A few weeks after I moved in with my partner, her then four year old daughter, who had been watching my quick brachot (prayers) before meals with curiosity, started asking me what various words were in Hebrew. What’s the word for bottom, poo, etc - you know, the kind of things four year olds find hilarious. Finally, she asked me, “what’s the word for mother?” “Ima,” I said. “You’re Ima,” she said, pointing at me, and I have been Ima ever since.
It is a beautiful thing to be named by one’s child, but the truth of the matter is that a step parenting relationship does not come together quite so quickly. It takes time for your child to trust in your ability to care for them, to even let you take care of them, to want your care. It takes a lot of hard work, and a lot of trial and error to create a relationship that feels authentic for you both. It takes time to become truly family.
One tradition started a couple of months later from that conversation, when my daughter got a cold for the first time we had all lived together. “I’m making chicken soup!” I declared to my partner, knowing that this is the sort of thing a Jewish mother might do. My mother, for all that she is a wonderful woman, was never much of a cook when I was a child, and soup almost always came out of a can. So I did not have a wealth of familial tradition to draw on in making any kind of soup.
It takes time for your child to trust in your ability to care for them, to even let you take care of them, to want your care.
But what I did have was an internet connection. So I googled “Jewish chicken soup recipe,” and looked at one recipe after another until I had the basic idea down. Then I went to the supermarket to buy the necessary ingredients. I started with a whole chicken in a full saucepan of water, patiently skimming off the scum that comes off the chicken for the first half hour you cook it. Then I added onions, garlic, celery, carrots, parsley and cloves, and left it to bubble away for a couple of hours. And that was it. Not the finest piece of culinary invention ever--Masterchef won’t be knocking on my door any time soon--but it was hearty, homemade and wholesome.
My daughter, who had been lying on the couch for a day watching Charlie and Lola on ABC Kids, sniffling miserably, was a bit suspicious of the soup on first glance, but soon began gulping it down. When I told her that I had made soup just for her, because that is what Jewish mothers often do when their children are sick, her whole face lit up. I could tell, she felt special.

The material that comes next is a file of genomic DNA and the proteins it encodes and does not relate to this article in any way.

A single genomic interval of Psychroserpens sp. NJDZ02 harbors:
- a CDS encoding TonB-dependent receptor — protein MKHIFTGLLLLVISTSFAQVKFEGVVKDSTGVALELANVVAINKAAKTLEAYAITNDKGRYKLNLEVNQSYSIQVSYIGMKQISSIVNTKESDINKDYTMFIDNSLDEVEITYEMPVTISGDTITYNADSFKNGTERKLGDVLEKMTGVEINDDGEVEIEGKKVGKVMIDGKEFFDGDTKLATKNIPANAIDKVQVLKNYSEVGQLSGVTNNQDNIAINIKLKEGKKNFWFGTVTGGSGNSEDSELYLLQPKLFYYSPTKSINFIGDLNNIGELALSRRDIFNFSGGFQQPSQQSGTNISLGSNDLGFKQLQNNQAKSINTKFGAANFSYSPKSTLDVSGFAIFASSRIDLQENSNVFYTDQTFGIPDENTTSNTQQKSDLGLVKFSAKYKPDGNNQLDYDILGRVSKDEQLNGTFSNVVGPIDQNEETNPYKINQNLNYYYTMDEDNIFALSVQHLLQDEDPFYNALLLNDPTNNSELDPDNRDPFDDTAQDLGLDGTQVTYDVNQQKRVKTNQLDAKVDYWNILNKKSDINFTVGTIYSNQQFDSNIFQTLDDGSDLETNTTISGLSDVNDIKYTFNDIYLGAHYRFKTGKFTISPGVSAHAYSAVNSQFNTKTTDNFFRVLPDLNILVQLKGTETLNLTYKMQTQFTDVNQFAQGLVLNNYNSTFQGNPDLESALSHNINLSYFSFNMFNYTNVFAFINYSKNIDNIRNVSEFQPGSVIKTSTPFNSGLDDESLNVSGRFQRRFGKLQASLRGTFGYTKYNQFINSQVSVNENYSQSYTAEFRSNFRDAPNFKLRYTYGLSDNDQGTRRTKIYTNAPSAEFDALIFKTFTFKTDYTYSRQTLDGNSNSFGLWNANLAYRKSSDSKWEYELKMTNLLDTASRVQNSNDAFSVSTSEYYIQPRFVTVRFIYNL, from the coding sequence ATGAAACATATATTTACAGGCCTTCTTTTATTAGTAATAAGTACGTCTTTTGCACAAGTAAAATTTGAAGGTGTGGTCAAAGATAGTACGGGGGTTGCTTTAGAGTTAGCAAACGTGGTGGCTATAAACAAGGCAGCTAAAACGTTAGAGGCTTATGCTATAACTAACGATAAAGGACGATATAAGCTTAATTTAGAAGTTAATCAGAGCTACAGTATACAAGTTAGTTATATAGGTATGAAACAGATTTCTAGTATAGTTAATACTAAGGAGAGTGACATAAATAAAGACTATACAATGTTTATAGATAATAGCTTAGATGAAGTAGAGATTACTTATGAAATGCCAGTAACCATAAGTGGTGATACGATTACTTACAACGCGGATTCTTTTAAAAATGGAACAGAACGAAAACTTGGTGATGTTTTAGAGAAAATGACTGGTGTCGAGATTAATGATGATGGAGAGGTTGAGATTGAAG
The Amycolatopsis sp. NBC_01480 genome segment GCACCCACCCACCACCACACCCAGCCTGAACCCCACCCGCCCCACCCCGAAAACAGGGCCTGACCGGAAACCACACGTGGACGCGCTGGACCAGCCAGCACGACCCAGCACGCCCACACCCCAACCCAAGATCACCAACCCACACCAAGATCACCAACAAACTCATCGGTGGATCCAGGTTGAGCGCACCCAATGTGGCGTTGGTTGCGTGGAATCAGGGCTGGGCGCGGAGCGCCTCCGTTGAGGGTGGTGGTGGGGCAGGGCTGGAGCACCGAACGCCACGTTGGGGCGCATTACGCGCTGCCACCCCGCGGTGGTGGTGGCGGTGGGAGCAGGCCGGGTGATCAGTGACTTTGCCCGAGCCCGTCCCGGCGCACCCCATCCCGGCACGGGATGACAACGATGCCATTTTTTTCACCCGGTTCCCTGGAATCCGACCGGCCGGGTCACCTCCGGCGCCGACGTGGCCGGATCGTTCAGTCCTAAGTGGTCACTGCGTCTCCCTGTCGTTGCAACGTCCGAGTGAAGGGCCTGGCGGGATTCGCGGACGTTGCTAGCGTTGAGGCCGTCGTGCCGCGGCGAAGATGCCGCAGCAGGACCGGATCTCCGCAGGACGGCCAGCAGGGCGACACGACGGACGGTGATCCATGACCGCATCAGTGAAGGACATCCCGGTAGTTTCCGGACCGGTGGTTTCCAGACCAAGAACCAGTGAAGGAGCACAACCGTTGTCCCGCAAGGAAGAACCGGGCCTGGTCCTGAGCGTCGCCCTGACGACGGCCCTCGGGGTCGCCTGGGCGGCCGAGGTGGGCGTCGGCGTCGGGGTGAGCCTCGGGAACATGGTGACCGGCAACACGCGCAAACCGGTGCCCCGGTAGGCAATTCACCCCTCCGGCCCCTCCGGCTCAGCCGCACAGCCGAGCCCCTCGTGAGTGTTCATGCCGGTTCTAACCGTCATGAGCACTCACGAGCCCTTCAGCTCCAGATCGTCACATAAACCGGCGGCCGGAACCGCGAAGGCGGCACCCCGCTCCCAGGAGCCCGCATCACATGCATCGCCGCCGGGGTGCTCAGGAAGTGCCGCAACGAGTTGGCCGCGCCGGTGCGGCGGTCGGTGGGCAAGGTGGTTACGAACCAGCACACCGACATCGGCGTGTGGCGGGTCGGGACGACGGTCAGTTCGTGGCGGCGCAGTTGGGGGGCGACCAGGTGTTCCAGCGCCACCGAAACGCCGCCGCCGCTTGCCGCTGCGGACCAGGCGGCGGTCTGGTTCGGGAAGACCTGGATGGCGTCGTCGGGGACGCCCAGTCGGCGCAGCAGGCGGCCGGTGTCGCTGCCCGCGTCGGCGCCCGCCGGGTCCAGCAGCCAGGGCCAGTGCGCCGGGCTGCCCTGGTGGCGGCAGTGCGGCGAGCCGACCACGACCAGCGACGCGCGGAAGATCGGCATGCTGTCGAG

Chicken soup is a staple of Ashkenazi Jewish tables. It’s there for Shabbat (the Sabbath), it’s there for Passover, all kinds of special occasions. Often a ball made from matzoh meal is put in the bowl to liven the soup up, though my daughter doesn’t like that. And it’s made when children get sick, especially for colds. Jewish mothers swear by the restorative power of chicken soup, so much so that it’s sometimes called “Jewish penicillin.”
When I told her that I had made soup just for her, because that is what Jewish mothers often do when their children are sick, her whole face lit up.
A 2000 study published in the journal of the American College of Chest Physicians found that chicken soup could help reduce upper-respiratory inflammation. One doctor associated with the study said that chicken soup had "very modest but clearly measurable" ability to promote anti-inflammatory activity. I don’t truly know if chicken soup genuinely does have healing powers, but it makes me feel better to cook it for my partner and child.
Ever since that first time, whenever my daughter has gotten sick, I’ve made chicken soup. There are other Jewish foods that I make that she likes: hummus, carrot salad, latkes. But nothing else gets requested with quite the same enthusiasm as chicken soup when my daughter is sniffly and tetchy. It’s something special that we share, the two of us, and it’s one of the ways that I care for her. Chicken soup is part of how I became her Ima.
Try the Jewish chicken soup recipe from Food Safari: